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A Daughter’s Pride

The first time someone called me their daughter in Eswatini, I felt intensely grateful before a sadness descended into my chest. Knowing how much of myself I had to withhold, accepting that gift freely felt disingenuous.
Arianna (Ari) Richard
Eswatini 2017-2019

The first time someone called me their daughter in Eswatini, I felt intensely grateful before a sadness descended into my chest. Knowing how much of myself I had to withhold, accepting that gift freely felt disingenuous. In this beautiful nation of hills and singing, I was swimming on display in a fishbowl. How ironic that I was also now hiding deep in a closet I thought I’d walked out of years before. Though I held mixed feelings for the acceptance I experienced throughout my journey, I would discover how powerful the phrase “my daughter” could be.

I read somewhere that the outside world could mirror your reality in eerie ways. As I was shuttering back into a “straight passing” (barely) version of myself, Eswatini was just beginning to come out. While I repressed my queer history, Swazis made history as they rolled out the first and second Pride parades ever celebrated in Eswatini — fishbowls and closets indeed. Of course, with all my efforts to conceal who I really was to my host family and counterparts, I suspected there had to be whispers of my sexuality.  I mean, I did wear pants every day, something that was neither typical nor traditionally acceptable. I am grateful every day for the gracious allowances my host family made for me. I’m not sure I could have stayed if they hadn’t. Pants wearing notwithstanding, I did my best to be the model volunteer who was respectful of all customs and cultural practices and didn’t try to foist my personal beliefs or identity on those around me. But hiding often has a way of back-firing. As is the case with many LGBTQIA+ (lesbian, gay, bisexual, transgender, queer or questioning, intersex, asexual, plus) individuals, my hiding meant people felt safe to say things around me that were decidedly homophobic. It was a very confusing experience to receive what felt like unconditional love and support from a group of humans who might have changed their minds if they knew everything.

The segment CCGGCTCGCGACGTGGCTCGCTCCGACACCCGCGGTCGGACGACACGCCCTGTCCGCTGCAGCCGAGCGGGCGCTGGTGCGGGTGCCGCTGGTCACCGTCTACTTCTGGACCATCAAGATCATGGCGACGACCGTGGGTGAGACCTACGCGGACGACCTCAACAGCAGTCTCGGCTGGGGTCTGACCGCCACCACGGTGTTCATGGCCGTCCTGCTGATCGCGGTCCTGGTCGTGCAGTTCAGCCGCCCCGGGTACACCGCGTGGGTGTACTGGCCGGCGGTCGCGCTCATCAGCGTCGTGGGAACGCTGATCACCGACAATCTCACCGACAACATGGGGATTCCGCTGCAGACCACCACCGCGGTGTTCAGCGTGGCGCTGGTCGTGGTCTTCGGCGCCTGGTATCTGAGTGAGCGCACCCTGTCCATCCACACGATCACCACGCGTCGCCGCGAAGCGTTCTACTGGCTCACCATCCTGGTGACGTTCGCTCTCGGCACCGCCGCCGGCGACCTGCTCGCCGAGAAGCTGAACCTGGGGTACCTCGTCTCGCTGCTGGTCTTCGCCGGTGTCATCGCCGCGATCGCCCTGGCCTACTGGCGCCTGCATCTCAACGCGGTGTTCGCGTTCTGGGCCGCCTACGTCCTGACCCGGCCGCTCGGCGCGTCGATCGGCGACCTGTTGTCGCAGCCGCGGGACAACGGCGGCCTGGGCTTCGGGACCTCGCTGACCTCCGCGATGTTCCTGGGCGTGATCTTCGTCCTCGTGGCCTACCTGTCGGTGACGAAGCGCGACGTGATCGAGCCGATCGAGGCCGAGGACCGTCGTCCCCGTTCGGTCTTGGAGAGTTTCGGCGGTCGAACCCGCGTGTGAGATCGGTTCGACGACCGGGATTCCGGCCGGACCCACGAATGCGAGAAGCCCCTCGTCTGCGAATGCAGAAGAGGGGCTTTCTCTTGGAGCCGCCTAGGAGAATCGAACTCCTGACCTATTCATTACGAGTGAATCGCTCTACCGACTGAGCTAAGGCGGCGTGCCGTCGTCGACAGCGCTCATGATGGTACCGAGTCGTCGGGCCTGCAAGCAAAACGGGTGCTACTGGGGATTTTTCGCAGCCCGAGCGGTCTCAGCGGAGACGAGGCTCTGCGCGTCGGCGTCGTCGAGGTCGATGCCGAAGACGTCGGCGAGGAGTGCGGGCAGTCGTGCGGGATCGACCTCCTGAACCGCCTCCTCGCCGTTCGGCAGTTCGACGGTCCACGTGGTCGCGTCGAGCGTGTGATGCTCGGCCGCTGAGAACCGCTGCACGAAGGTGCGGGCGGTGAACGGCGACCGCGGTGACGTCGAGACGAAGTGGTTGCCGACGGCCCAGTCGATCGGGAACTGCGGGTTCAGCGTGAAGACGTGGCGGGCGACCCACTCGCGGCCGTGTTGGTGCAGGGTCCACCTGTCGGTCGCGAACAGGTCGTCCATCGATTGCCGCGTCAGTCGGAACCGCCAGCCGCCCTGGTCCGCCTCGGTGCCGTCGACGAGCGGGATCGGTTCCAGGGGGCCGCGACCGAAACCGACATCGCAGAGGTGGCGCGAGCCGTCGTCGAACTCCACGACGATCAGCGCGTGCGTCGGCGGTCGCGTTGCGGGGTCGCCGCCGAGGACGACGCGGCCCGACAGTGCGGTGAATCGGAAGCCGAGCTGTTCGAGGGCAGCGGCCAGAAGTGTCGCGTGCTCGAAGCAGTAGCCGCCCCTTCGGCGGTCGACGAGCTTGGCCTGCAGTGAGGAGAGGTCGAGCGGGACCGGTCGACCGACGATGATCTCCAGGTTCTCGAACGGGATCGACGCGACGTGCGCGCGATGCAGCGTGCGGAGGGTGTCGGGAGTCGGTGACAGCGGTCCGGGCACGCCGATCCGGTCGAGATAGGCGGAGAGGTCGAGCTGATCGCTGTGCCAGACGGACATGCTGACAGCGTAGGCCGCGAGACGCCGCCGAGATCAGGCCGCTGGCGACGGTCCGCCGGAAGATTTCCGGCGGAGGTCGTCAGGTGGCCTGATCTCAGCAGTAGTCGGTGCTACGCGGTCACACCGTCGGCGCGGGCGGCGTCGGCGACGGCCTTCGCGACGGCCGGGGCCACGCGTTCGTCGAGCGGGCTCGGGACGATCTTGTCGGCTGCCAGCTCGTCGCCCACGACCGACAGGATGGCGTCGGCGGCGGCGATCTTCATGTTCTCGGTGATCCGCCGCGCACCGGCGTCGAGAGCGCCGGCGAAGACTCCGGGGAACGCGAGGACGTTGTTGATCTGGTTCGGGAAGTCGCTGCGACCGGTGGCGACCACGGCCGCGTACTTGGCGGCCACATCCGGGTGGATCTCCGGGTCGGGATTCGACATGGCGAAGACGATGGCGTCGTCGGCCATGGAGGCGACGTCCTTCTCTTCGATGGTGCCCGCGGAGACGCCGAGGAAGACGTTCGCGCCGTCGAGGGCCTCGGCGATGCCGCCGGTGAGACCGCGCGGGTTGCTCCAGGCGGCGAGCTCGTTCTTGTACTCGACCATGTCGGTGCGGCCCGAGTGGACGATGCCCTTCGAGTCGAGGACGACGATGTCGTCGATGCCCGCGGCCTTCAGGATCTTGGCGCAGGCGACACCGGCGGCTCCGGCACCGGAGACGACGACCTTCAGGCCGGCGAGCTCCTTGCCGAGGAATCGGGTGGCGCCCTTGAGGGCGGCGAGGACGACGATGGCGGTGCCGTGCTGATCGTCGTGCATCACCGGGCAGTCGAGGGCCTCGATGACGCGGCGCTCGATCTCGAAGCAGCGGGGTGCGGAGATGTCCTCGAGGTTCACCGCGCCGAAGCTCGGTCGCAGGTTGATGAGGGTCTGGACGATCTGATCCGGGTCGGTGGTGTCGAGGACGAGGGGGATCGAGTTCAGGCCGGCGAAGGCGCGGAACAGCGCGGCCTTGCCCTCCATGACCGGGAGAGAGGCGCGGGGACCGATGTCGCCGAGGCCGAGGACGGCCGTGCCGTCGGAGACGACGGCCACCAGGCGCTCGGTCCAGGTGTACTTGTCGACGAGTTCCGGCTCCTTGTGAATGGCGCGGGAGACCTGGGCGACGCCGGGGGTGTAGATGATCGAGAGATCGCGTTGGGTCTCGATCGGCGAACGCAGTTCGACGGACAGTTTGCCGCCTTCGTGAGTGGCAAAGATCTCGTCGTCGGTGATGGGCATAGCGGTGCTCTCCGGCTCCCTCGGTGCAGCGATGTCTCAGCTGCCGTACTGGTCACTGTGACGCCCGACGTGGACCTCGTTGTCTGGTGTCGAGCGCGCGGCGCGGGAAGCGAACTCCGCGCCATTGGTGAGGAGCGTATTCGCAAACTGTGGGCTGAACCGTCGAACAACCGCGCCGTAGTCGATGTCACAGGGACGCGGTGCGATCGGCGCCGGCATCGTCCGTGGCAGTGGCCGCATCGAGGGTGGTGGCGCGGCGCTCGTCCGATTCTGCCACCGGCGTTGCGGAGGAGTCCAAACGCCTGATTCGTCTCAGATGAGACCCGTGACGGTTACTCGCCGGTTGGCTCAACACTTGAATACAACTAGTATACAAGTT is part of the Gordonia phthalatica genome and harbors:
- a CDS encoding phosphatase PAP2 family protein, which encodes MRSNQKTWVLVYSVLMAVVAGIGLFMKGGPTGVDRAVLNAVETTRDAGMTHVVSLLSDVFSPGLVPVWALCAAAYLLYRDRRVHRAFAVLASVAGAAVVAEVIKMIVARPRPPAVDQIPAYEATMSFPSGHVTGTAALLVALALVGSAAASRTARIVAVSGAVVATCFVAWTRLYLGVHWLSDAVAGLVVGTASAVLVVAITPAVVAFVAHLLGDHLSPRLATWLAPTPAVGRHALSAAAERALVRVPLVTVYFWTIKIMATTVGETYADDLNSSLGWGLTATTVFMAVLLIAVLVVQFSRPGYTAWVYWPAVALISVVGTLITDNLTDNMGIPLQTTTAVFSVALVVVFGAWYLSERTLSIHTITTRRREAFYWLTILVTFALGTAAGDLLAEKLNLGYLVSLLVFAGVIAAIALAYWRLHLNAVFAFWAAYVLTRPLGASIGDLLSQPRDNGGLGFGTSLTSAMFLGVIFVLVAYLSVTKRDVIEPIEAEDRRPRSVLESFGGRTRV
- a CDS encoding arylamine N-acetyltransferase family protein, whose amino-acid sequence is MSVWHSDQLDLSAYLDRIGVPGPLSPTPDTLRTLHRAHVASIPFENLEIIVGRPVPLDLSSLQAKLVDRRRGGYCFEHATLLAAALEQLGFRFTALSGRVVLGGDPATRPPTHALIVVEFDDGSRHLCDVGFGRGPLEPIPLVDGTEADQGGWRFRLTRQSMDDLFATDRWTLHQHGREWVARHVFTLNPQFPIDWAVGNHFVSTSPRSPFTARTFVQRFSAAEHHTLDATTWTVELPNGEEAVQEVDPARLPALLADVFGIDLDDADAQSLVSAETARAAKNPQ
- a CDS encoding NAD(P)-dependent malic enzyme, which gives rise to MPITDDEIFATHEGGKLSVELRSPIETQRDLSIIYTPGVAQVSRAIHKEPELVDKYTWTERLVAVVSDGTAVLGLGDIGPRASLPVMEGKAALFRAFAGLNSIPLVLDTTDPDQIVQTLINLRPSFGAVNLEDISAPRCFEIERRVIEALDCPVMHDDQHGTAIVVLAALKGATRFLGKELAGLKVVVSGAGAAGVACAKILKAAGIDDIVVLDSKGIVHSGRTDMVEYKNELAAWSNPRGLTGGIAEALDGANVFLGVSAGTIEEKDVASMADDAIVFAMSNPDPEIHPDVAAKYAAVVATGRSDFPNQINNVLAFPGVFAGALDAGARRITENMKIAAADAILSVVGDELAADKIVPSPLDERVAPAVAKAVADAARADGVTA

I found solace within my cohort where I couldn’t in my local community. During our pre-service training, we founded Spectrum, an affinity group formed to support and celebrate the many volunteers who identified within the LGBTQIA+ community throughout their service. We held annual retreats, online discussions (thank goodness for WhatsApp), and participated in pre-service trainings of the following cohorts. It was immensely comforting to have somewhere to take off the mask, especially as I began a relationship in country. Let me tell ya, the balancing act of nurturing a romantic relationship while making sure I remained buried in the mothballs of the closet is quite a trick, and I’m not sure we succeeded very well in either effort. But as is often the case in discomfort, you’ve got to maintain a good sense of humor. I will never forget one of my many visits to my then girlfriend’s homestead being asked very matter-of-fact if I was a boy by her 10-year-old host sister. I was so stunned I couldn’t even be offended; hats and pants were the trademarks of masculinity that not even my long braid could compensate for. Despite this, and other such occasions, we felt sure that we were concealing our relationship at least enough to avoid any actual confrontation. 

Our anxiety and masking culminated one sunny day on her homestead. The clothesline, draped with t-shirts and socks, made for the perfect volleyball net, and I think we felt safe enough to just have fun for the first time in a while. Walking back across the yard carrying armfuls of laundry, I was stunned again, more stunned even than before to hear her host mother say gently and earnestly, “You are my daughter.” We instantly knew. We knew right away that the closet was gone and we were, and maybe had always been, seen as a couple. And for all my worrying, for all my hiding, I discovered that I was given a precious gift free of strings: love and acceptance. 

During my time in Eswatini, I was known in vastly different ways by the various people I encountered. We exist as different people in the hearts and minds of those we touch and inspire, and those from whom we hide. I don’t know if I would change what I hid if I had it to do over, but I can say that concealing pieces of ourselves removes our ability to receive the acceptance we may seek. My task is not to be the same daughter to all, but to see myself and others with the kind eyes of a person who looked beyond my mask.